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A $99 Amazon tablet would be good for consumers, bad for everyone else

We look at what ever-cheaper tablets mean for competition and innovation.

When Amazon undercut its rival tablet makers in 2011 with the $200 Kindle Fire tablet, the company was just getting started with its price-cutting strategy.

Since then, Amazon dropped the original Kindle Fire's price to $159, and launched an 8.9-inch tablet for $299. (That model's price has since fallen to $269.) Now, an unnamed source tells TechCrunch that Amazon is prepping a $99 Kindle Fire for later this year. The tablet would reportedly have similar specs as the existing 7-inch Kindle Fire HD, including a TI processor and a 7-inch, 1280-by-800 resolution display.

Amazon has subsequently told Business Insider that a $99 Kindle Fire HD is "not happening." But even if this rumor doesn't pan out, there's little doubt that Amazon is working to lower the base price of its tablets, just as the company has done with its Kindle e-readers over the years. CEO Jeff Bezos has said that Amazon sells its tablets at a break-even price in hopes of making money on apps, content, and Amazon merchandise. As hardware costs fall, so too will the price of Amazon's tablets.

Some have worried that these ever-cheaper tablets are bad for competition and innovation. As Engadget's Jon Fingas argued last year, cheap tablets like Kindle Fire create an expectation of rock-bottom prices that other companies like Acer and Samsung can't sustain; that, in turn, discourages them from investing in innovative--and more expensive--new features. In general, there's a fear that Amazon and no-profit rivals like Google and Barnes & Noble will commoditize the entire tablet market--that is, a market where one manufacturer's tablet is indistinguishable from another.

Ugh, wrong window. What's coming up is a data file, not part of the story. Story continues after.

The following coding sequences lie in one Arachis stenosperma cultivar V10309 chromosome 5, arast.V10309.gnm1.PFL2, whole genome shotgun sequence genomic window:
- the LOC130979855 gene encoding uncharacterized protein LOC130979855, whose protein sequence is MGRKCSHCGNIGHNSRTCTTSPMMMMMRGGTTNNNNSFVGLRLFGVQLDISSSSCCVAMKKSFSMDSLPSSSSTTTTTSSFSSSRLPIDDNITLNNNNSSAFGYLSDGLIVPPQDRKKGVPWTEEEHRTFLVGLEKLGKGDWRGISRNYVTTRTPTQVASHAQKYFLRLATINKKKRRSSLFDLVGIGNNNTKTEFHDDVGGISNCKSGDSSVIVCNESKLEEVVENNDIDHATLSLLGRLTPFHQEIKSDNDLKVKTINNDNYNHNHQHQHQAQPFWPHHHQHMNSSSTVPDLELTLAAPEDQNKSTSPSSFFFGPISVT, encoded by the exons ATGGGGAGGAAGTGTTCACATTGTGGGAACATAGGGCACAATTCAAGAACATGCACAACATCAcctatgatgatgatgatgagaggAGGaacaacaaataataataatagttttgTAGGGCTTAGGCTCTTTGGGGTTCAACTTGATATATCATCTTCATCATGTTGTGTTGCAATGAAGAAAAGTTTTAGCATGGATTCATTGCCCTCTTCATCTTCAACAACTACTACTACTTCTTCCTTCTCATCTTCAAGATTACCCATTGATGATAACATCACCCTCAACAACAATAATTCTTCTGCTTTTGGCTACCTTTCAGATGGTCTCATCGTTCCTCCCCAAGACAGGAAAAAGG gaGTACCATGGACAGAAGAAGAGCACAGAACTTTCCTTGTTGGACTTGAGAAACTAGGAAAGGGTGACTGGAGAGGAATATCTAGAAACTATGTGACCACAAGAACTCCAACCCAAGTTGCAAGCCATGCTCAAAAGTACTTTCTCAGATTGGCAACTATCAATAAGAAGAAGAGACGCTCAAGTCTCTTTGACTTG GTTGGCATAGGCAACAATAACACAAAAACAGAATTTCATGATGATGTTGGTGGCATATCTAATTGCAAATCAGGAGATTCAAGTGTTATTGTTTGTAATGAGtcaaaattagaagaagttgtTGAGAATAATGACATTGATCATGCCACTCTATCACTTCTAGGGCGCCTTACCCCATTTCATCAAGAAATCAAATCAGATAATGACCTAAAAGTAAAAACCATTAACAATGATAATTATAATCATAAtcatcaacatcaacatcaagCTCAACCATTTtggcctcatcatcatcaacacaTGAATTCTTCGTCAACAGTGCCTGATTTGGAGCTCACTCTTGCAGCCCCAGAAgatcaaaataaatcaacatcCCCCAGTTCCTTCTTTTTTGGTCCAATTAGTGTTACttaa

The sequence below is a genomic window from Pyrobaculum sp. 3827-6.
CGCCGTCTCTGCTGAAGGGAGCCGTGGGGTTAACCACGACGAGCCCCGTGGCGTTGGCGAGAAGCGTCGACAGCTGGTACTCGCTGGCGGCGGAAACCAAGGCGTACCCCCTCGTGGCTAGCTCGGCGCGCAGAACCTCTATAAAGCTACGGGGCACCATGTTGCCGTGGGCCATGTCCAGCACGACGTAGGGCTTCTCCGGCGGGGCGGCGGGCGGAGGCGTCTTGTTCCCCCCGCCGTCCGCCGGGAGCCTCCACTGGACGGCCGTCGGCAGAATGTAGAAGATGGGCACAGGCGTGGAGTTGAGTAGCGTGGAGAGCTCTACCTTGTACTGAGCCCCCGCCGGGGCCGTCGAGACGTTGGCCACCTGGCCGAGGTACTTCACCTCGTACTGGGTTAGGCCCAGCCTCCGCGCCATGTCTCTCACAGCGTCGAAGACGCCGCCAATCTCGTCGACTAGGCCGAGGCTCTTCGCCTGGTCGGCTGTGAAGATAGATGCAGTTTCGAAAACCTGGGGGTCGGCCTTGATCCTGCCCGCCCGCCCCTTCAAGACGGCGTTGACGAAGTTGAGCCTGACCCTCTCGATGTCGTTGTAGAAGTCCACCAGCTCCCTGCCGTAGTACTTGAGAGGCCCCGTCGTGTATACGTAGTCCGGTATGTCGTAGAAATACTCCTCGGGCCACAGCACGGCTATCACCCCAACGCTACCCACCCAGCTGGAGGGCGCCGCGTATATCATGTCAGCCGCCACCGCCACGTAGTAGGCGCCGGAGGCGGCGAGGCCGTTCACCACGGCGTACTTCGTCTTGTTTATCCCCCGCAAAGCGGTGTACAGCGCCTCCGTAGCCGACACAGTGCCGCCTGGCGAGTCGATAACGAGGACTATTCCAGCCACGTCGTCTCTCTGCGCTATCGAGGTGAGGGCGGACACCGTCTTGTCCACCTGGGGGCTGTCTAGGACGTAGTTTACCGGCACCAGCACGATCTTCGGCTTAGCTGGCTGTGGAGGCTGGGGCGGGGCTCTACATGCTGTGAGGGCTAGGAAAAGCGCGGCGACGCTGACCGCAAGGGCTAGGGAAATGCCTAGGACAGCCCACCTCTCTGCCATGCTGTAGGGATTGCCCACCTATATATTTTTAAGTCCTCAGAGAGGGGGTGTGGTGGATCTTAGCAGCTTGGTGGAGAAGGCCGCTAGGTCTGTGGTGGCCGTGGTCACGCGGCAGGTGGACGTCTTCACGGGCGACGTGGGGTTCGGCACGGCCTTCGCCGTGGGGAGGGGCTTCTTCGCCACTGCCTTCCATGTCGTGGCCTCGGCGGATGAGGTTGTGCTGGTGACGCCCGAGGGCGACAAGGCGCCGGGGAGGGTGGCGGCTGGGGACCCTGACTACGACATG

But that argument doesn't entirely hold up. For one thing, it assumes that traditional hardware makers are innovating much with tablets to begin with--that's a hard point to argue. Before cheap tablets took over, products like the Motorola Xoom and Galaxy Tab 10.1 were little more than me-too tablets that did nothing to stand out from Apple's iPad. Not surprisingly, they flopped. Now those same hardware makers are eying the cheap tablet market, but again they're not doing much to stand out. The Kindle Fire's success hasn't really changed anything in terms of innovation from hardware makers. The tablets these companies sell now are a lot cheaper, but they're just as unexciting.

Besides, Amazon isn't really competing with those companies. As one analyst told TechCrunch, with a $100 tablet, Amazon would compete more with those awful budget tablets you find at Walgreens or CVS--essentially, a part of the market that's already been commoditized. The difference, of course, is that Amazon can still provide a decent experience at those low prices. It has to, because the whole business model relies on people actively using their tablets and buying more content. If Amazon can save the uneducated customer from buying a bad tablet, that's a good thing.

Finally, it's just not true that consumers are turned off by premium products now, as Apple has repeatedly proven. After the iPad mini debuted, Apple was selling those slimmed-down tablets as fast as it could make them, and overall iPad sales are still up despite the existence of lower-cost competitors. The truth is that great hardware with great software and services can still sell at a fair price. The reality for many hardware makers is that they offer none of those things, so the price is irrelevant.

If Amazon releases a $100 tablet, it might spell more danger for other hardware makers. It might force Google to release a cheaper tablet of its own, and it might even steal a few sales away from Apple. But it wouldn't decimate the tablet market as we know it. It would only make it better.


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